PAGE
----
U.S. Navy enlisted personnel—unlike those in the other services—wear their jobs on their sleeves. A Marine machine-gunner wears similar collar rank as the rest of his fire team; unless you ask him, or see his military occupation in his file, one could never know his job specifics just by looking at his uniform.
Not so in the Navy.
Each job has its own unique title—such as Boatswain’s Mate 2nd Class Jones—and an insignia denoting the rating included on his or her uniform.
What makes the system so confusing is the constant creation of new jobs, the merging of jobs or eliminating them entirely as the service requires.
For example, in the last several years the Navy has created ratings for unmanned vehicle operators and cyber-warfare technicians while losing or merging jobs such as patternmaker and boiler technician.
The following is a collection of former Navy ratings (and one defunct officer rank) made mostly obsolete by advances in technology and occasionally by more modern stances on race, gender, and—at least in one case—child-labor norms.
Powder MonkeyThe name most likely comes from the boys’ ability to quickly scamper over and under obstacles on the cramped decks of a ship—like monkeys swinging through trees. They were usually given the rating of Boy, which actually referred to a sailor’s lack of experience at sea rather than his age (many newly recruited adults of slight stature also served as powder monkeys).
The Boy rate was disestablished in 1893 and the Navy became more strict about keeping underage sailors from joining crews. By World War I, shipboard elevators were commonly used to deliver shells to guns.
Chemical WarfaremanThey were trained to repair equipment, initiate decontamination procedures, and administer first aid to gas casualties. The first version of this rating was established in 1942 because of fears that the Japanese and Germans held large stockpiles of weaponized chemical agents. The rating was further refined after the war and existed until 1954, when the duties were consolidated and assigned to the rating of damage controlman.
Loblolly BoyIn a practice adopted from Britain’s Royal Navy, they were also responsible for feeding sick and wounded sailors a thick meat and vegetable porridge known as “loblolly,” which is how they earned their name. (Loblolly was also called by the utterly unappetizing name of “spoon meat.”) Loblolly boys remained until 1861, when the rating went through several name changes before evolving into hospital corpsman.
Admiral of the NavyIncidentally, two men have been made general of the armies—General John “Black Jack” Pershing (following WWI) and General George Washington (though he had been dead for 177 years when he received the promotion).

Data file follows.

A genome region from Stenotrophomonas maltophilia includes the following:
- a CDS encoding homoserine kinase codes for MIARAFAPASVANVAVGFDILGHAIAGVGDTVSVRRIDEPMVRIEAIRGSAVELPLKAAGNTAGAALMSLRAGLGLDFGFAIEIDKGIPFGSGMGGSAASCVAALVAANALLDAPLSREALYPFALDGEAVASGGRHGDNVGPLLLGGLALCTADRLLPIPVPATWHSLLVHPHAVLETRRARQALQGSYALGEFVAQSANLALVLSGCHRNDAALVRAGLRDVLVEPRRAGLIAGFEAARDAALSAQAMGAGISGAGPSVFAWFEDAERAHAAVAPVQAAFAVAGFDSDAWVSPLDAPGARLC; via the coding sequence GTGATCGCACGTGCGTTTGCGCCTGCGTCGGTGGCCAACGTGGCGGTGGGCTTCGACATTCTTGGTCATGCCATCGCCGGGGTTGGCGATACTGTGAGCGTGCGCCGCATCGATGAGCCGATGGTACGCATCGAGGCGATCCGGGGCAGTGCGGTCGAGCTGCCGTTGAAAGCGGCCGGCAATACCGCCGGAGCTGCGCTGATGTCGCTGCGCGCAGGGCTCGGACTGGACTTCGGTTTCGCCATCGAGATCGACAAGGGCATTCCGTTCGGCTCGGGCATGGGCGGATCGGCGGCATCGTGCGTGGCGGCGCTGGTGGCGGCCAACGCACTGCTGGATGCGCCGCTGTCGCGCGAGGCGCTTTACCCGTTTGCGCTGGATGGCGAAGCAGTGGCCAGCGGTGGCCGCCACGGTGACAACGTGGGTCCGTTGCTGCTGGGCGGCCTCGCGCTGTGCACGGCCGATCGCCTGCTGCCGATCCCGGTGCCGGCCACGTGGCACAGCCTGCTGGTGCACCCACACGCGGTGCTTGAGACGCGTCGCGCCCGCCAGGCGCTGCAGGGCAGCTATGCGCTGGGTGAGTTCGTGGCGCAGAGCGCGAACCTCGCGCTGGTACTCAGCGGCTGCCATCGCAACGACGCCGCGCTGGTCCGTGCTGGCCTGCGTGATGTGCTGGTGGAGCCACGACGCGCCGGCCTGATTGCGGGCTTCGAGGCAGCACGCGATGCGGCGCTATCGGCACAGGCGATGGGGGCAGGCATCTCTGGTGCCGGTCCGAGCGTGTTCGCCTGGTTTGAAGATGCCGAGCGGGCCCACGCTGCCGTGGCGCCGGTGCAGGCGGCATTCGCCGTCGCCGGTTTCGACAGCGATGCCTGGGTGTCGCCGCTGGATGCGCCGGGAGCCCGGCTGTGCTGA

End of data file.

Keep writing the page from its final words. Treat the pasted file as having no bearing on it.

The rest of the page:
Airship RiggerThe airship crews included riggers who were responsible for maintaining the infrastructure of the dirigible and repaired any tears in the gas cells or skin. Used to escort convoys in the Atlantic during World War II, the airships proved to be an effective deterrent to submarine attacks but were superseded by advances in heavier-than-air planes as well as radar and sonar.
The airship rigger rating was disestablished in 1948 and the entire airship program was abandoned in 1961. However, airships were resurrected in 2011 when the Navy again began to experiment with them as surveillance platforms.
International Business Machine (IBM) OperatorWith a need to better calculate gun trajectories, ensure accurate accounting, and handle mass logistics, the Navy turned to IBM tabulating equipment during WWII. The move gave birth to the rating of International Business Machine operator. The rating only existed for about a year before it was it changed to the generic but even more unwieldy name of punched-card accounting machine operator, but IBM continued to develop new products for the Navy. In 1944, IBM introduced the nation’s first large-scale electromechanical calculator (the automated sequence controlled calculator or the “Harvard Mark I”) that was used by the U.S. Navy Bureau of Ships. The operator rating went through several transformations until becoming the current information systems technician.
Jack of the Dust
Aviation Carpenter’s Mate
Coal HeaverTons upon tons of coal.
Coal heavers came into service in 1842 and hauled coal from a ship’s bunker to the boiler furnaces. A coal heaver could make up to 50 trips a day with a full bucket weighing about 140 pounds. Since it was hot, dirty and dangerous work, the members of the “black gang” received substantially higher pay than other sailors. In 1893, the rating was changed to the less strenuous sounding (but probably equally backbreaking and dirty) coal passer. The duties were incorporated into the rating of fire 3c in 1917.